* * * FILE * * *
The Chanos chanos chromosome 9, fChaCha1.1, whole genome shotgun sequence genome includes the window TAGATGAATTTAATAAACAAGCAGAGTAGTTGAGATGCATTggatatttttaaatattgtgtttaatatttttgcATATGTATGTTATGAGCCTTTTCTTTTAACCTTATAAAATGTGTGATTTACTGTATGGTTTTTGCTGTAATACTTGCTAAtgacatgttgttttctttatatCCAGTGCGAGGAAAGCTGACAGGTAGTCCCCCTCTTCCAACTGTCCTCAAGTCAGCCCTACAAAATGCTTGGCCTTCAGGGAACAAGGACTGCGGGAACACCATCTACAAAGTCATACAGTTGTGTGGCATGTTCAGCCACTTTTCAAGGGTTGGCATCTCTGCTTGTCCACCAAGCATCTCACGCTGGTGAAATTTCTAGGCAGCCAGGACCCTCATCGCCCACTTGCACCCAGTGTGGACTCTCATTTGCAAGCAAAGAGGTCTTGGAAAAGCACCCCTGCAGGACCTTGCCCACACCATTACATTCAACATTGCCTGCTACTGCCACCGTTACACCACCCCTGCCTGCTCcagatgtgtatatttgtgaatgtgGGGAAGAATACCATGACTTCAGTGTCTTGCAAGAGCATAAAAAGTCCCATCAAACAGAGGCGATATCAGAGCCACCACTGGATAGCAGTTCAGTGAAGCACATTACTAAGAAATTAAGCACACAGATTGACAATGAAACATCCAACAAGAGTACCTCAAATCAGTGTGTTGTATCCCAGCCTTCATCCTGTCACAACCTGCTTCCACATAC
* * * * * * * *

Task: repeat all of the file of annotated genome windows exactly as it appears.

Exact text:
The Chanos chanos chromosome 9, fChaCha1.1, whole genome shotgun sequence genome includes the window TAGATGAATTTAATAAACAAGCAGAGTAGTTGAGATGCATTggatatttttaaatattgtgtttaatatttttgcATATGTATGTTATGAGCCTTTTCTTTTAACCTTATAAAATGTGTGATTTACTGTATGGTTTTTGCTGTAATACTTGCTAAtgacatgttgttttctttatatCCAGTGCGAGGAAAGCTGACAGGTAGTCCCCCTCTTCCAACTGTCCTCAAGTCAGCCCTACAAAATGCTTGGCCTTCAGGGAACAAGGACTGCGGGAACACCATCTACAAAGTCATACAGTTGTGTGGCATGTTCAGCCACTTTTCAAGGGTTGGCATCTCTGCTTGTCCACCAAGCATCTCACGCTGGTGAAATTTCTAGGCAGCCAGGACCCTCATCGCCCACTTGCACCCAGTGTGGACTCTCATTTGCAAGCAAAGAGGTCTTGGAAAAGCACCCCTGCAGGACCTTGCCCACACCATTACATTCAACATTGCCTGCTACTGCCACCGTTACACCACCCCTGCCTGCTCcagatgtgtatatttgtgaatgtgGGGAAGAATACCATGACTTCAGTGTCTTGCAAGAGCATAAAAAGTCCCATCAAACAGAGGCGATATCAGAGCCACCACTGGATAGCAGTTCAGTGAAGCACATTACTAAGAAATTAAGCACACAGATTGACAATGAAACATCCAACAAGAGTACCTCAAATCAGTGTGTTGTATCCCAGCCTTCATCCTGTCACAACCTGCTTCCACATAC